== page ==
These are a simple examples to introduce the fact that the security threats may happens and they can be embarrassing if not harmful.

If you have $200 to spend on a book, I recommend to preorder this handbook that provide recommendations related Cyber-Physical Systems Security. Especially because i am the author of two of the chapters 😀

Protect your Network

In order to prevent the many networking attacks, edit the sysctl file as described below.

pi@raspberrypi:~ $ sudo nano /etc/sysctl.conf

Modify this file to enable the protection against MITM, Spoofing, and others. The code below illustrates those modifications:

# Do not accept ICMP redirects (prevent MITM attacks)
net.ipv4.conf.all.accept_redirects = 0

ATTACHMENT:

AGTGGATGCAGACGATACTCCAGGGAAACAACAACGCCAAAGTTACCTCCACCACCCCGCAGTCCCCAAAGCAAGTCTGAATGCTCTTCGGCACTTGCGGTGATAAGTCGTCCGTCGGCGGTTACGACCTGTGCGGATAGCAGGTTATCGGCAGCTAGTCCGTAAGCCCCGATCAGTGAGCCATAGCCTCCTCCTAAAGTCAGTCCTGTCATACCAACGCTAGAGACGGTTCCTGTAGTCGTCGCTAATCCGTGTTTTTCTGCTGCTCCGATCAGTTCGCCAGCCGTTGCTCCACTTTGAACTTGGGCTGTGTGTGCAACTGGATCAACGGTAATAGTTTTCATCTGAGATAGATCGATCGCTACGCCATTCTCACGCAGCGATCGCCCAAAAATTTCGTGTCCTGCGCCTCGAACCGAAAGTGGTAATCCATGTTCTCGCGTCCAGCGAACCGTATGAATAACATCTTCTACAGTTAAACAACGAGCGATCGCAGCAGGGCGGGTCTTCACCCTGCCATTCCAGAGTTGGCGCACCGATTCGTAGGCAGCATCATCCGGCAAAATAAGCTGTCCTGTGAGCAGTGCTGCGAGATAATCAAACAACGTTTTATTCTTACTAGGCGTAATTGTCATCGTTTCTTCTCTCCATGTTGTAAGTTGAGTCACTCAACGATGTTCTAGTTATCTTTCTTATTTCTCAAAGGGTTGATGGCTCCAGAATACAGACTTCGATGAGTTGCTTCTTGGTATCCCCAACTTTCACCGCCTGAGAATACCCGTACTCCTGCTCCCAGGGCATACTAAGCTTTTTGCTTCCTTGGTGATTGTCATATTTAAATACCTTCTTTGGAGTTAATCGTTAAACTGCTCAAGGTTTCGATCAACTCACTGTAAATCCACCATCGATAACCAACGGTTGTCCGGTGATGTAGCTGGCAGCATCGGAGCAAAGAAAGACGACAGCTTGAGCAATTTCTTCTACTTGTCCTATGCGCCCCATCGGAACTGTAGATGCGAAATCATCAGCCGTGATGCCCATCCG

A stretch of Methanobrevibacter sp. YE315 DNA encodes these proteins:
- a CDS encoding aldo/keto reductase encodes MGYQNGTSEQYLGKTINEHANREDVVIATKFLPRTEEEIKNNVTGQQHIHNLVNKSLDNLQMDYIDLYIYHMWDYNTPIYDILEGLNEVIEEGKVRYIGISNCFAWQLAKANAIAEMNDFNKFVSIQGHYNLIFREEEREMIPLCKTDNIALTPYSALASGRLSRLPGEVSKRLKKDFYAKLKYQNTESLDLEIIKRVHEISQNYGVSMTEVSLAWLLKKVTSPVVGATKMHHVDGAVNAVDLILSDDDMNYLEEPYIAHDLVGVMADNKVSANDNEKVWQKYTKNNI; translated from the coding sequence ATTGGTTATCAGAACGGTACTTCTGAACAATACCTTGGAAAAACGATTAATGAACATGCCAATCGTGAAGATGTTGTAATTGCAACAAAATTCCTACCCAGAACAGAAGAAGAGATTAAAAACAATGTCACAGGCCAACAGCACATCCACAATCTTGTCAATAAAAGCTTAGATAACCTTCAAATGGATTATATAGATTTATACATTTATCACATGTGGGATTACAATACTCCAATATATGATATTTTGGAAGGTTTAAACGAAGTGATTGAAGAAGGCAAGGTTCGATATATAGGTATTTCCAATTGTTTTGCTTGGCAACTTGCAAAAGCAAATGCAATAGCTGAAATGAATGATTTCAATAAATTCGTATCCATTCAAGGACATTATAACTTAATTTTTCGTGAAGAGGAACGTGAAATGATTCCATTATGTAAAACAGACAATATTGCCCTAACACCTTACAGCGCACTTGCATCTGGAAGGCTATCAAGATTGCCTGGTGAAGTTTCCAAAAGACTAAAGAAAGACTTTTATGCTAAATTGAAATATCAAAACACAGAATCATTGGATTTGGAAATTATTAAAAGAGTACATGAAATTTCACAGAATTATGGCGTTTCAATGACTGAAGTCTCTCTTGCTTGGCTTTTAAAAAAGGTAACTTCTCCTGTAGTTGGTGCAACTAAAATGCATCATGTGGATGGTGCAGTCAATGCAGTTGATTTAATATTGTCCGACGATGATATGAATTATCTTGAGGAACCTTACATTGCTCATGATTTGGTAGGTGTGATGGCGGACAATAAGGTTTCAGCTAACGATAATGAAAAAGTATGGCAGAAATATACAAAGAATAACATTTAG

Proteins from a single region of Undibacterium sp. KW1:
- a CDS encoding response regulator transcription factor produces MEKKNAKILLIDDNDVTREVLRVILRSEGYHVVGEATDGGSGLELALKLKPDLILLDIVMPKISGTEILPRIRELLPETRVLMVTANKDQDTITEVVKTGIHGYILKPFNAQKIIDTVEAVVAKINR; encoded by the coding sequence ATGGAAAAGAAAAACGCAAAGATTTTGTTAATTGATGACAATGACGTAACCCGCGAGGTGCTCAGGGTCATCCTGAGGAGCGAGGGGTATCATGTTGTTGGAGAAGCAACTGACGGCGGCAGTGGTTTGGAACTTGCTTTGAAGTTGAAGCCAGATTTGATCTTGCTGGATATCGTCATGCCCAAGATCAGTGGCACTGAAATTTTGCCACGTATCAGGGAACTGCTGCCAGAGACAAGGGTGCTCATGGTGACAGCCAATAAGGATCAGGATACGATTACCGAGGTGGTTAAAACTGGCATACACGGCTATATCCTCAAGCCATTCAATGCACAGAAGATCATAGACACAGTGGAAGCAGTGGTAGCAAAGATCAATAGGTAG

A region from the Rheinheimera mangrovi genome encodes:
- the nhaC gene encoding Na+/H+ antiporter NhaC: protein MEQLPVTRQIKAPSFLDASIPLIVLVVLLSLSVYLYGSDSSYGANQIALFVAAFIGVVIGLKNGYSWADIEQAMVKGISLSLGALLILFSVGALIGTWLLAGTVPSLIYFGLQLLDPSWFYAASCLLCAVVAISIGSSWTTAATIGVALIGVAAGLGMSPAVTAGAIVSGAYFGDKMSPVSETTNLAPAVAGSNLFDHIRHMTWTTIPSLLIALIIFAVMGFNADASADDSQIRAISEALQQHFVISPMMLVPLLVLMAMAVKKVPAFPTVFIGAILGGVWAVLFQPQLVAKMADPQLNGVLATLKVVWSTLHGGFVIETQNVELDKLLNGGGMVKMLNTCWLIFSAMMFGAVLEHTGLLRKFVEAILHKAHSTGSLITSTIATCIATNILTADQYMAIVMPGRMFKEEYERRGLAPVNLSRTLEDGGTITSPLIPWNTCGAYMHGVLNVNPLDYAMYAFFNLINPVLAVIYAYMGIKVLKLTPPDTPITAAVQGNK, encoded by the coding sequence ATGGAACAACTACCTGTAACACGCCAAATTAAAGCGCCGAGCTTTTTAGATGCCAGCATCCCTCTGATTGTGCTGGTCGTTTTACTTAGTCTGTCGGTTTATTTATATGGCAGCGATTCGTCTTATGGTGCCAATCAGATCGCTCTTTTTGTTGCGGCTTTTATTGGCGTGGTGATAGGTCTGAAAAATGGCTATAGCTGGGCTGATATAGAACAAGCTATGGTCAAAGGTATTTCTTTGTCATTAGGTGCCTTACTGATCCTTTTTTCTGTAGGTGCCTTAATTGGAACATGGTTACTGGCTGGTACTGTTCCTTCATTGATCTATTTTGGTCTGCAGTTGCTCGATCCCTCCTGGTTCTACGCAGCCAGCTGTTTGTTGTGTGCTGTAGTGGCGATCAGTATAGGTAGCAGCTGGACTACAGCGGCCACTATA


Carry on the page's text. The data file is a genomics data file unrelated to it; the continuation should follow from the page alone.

net.ipv6.conf.all.accept_redirects = 0
# _or_
# Accept IC

# Uncomment the next two lines to enable Spoof protection (reverse-path filter)
# Turn on Source Address Verification in all interfaces to
# prevent some spoofing attacks


# Do not accept ICMP redirects (prevent MITM attacks)
net.ipv4.conf.all.accept_redirects = 0
net.ipv6.conf.all.accept_redirects = 0
# _or_
# Accept ICMP redirects only for gateways listed in our default
# gateway list (enabled by default)
# net.ipv4.conf.all.secure_redirects = 1
# Do not send ICMP redirects (we are not a router)
net.ipv4.conf.all.send_redirects = 0
# Do not accept IP source route packets (we are not a router)
net.ipv4.conf.all.accept_source_route = 0
net.ipv6.conf.all.accept_source_route = 0

Setup a Firewall

In order to protect your R-PI against threats originating from the internet,  a host based firewall is the solution to control any incoming connections. The idea is to close all the ports by default and only open up the ports you need.